“Kill-em All, Let God Sort Them Out.” This is a popular slogan with America’s right-wing and it has unofficially become the centerpiece of America’s strategy of desperation in Afghanistan. As will be explained, this flawed strategy is made possible by the Pentagon’s secret “rules of engagement.” Counterinsurgency or COIN has now been jettisoned as a U.S. strategy in Afghanistan. The only goal now is to kill as many real or imagined Taliban as possible, as quickly as possible, so that the U.S. can retreat “with honor” claiming success. The problem with that goal is that is it creating new and long-term enemies for the West among the growing civilian casualties, and it is fueling the conflict. The United States is likely to find itself in the same endpoint as in Iraq. Exhausted, it will retreat under cover of darkness, leaving no friends behind, and leaving Iran and al-Qaeda stronger.
In the United States today, Pentagon surrogates are speaking out, publishing books and writing editorials in an attempt to explain away America’s pending defeat in Afghanistan. It is alternatively being dismissed as due to “lack of resources” or due to the Karzai government or due to the failure to pursue peace talks with the Taliban. The dirty secret that no one wants to discuss is that the U.S. military lost the war because it lacked the commitment to win. Put simply, senior military officials never believed that the war was worth American lives and therefore they were not psychologically prepared to wage a protracted low-intensity, military campaign. The best evidence of this is the rules of engagement that the Pentagon set forth for the Afghan battlefield.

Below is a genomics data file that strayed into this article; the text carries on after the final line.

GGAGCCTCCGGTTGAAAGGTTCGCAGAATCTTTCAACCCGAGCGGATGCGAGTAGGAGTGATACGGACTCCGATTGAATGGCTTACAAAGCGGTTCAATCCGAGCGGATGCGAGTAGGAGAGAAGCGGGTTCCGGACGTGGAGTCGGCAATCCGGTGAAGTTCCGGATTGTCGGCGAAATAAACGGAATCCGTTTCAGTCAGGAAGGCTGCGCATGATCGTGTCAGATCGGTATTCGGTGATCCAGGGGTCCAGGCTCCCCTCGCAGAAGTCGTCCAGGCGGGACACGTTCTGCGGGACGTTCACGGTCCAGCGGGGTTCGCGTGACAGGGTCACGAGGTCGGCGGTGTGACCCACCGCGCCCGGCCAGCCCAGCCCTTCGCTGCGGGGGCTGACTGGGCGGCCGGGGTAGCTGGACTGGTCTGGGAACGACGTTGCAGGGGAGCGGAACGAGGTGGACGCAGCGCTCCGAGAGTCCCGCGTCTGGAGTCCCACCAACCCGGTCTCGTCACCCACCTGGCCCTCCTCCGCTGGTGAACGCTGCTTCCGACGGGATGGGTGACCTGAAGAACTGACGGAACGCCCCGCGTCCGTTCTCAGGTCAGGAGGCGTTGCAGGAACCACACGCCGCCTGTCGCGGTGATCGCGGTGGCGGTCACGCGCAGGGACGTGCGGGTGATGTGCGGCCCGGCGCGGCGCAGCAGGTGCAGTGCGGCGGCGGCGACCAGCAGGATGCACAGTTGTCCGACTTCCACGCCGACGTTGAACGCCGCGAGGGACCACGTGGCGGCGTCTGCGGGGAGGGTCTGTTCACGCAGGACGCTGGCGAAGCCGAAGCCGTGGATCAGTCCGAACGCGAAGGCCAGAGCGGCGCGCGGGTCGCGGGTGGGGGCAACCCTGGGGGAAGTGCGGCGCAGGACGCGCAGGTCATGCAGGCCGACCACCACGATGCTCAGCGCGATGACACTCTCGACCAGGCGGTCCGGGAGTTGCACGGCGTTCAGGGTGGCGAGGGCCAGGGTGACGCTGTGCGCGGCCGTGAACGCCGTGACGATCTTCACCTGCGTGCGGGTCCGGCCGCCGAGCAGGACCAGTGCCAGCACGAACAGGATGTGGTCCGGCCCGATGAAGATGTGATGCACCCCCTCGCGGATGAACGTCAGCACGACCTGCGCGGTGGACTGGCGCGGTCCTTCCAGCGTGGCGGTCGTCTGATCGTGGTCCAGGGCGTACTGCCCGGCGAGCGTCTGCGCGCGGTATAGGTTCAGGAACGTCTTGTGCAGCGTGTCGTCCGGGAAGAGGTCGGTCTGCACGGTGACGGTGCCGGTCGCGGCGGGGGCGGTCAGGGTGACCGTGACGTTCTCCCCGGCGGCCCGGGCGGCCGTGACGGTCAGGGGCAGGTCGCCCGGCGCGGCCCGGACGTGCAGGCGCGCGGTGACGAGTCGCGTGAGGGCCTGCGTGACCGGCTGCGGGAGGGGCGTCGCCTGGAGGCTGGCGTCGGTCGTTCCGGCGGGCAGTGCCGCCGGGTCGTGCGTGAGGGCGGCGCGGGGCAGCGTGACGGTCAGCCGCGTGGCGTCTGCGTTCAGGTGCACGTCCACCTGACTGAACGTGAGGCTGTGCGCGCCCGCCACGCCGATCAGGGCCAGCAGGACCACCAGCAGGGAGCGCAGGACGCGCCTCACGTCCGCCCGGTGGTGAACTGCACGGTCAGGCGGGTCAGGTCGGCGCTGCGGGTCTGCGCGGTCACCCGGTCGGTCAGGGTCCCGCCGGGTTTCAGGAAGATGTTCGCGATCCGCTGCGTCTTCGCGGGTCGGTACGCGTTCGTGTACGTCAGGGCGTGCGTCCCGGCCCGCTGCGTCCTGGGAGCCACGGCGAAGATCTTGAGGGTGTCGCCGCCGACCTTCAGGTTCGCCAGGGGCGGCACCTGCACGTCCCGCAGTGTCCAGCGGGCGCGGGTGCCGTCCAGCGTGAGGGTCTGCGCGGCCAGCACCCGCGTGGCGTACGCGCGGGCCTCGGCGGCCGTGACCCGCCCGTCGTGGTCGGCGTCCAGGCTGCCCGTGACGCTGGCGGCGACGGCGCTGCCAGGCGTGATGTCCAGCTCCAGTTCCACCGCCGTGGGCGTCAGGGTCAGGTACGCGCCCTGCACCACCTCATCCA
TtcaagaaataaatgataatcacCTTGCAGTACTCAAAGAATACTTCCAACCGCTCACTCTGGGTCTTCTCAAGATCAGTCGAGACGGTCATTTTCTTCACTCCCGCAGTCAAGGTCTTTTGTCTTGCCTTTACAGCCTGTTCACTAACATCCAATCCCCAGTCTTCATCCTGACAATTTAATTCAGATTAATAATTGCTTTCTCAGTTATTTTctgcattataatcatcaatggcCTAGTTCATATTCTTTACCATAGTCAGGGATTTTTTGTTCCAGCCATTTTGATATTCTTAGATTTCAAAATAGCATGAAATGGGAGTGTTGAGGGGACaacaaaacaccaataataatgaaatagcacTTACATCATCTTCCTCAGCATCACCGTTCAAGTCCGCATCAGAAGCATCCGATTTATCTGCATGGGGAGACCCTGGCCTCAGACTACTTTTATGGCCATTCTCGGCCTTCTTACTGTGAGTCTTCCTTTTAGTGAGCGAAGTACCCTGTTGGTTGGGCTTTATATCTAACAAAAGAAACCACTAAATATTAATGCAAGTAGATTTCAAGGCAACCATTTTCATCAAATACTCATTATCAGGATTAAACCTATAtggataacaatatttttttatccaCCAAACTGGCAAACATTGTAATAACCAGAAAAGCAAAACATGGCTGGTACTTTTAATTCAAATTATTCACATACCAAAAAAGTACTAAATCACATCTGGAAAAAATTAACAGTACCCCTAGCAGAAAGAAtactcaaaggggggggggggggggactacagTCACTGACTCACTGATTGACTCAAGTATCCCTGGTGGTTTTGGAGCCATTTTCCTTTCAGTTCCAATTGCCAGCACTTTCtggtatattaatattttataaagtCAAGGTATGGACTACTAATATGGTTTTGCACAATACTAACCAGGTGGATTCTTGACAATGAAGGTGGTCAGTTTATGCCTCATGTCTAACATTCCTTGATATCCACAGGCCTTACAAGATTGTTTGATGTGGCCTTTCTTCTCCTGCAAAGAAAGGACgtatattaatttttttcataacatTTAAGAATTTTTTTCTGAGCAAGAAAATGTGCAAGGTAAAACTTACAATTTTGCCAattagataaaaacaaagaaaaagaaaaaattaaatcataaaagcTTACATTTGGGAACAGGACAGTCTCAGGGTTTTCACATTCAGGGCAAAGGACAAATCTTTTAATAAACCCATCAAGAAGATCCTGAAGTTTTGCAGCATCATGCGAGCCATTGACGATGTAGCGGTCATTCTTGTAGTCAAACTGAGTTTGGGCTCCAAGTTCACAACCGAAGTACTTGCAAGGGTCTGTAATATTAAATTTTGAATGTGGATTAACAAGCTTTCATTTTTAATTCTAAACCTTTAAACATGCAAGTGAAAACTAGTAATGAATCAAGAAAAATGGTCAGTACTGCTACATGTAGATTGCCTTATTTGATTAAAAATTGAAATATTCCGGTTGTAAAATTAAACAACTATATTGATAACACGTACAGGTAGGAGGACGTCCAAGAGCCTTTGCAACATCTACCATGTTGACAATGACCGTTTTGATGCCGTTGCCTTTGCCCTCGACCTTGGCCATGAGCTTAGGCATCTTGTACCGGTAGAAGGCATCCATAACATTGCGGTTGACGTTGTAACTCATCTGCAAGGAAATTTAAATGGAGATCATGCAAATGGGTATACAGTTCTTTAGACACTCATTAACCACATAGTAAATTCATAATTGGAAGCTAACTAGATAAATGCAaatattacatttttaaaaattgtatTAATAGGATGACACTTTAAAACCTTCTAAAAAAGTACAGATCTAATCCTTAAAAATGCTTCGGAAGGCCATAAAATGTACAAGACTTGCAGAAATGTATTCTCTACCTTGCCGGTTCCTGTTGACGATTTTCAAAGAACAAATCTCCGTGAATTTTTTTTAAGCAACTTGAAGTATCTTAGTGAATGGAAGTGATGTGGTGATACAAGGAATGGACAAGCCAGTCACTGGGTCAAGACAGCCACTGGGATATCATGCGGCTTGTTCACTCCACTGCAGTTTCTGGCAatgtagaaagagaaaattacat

The rules of engagement were a recipe for disaster and are at the core of a deep-seated problem for the U.S. Government in its “war on terror.” At the apex of the rules there is always one key, overriding priority. In the case of Iraq and Afghanistan, that number one priority was to protect American forces. It is crucial to note that the apex was not victory over the Taliban and al-Qaeda, or the protection of Afghan women and children, but the safety of U.S. troops and diplomats. The real reason that the rules are labeled “secret” is that they are embarrassing and disreputable.
General Ray Odierno, whose heavy-handed, French/Algerian-type tactics in Tikrit helped to fuel the Sunni insurgency in Iraq, reportedly gave a speech at Basin Harbor, Vermont on June 9, 2004 in which he admitted that protecting his troops (not achieving victory or protecting Iraqi women and children) was his number one priority. Former Secretary of State Hillary Clinton said the same, as has recently her successor, John Kerry. These defects doomed both military campaigns. Pentagon and State Department officials failed to realize that achieving victory in the shortest period of time should have been the number one priority, as it would have brought American personnel home (where they would have been truly safe).
The problem with placing American safety at the apex of the rules of engagement is that such then permitted the U.S. military to commit thousands of abuses, all in the name of protecting Americans at all costs. There were unnecessary killings, checkpoint shootings, highway shootings, arbitrary arrests, abusive night home raids and errant air attacks, all of which inflamed the populace and fueled a decade-long war in Afghanistan. It did not matter that such abuses aided Taliban and al-Qaeda recruitment and therefore were counterproductive. Winning was not the focus.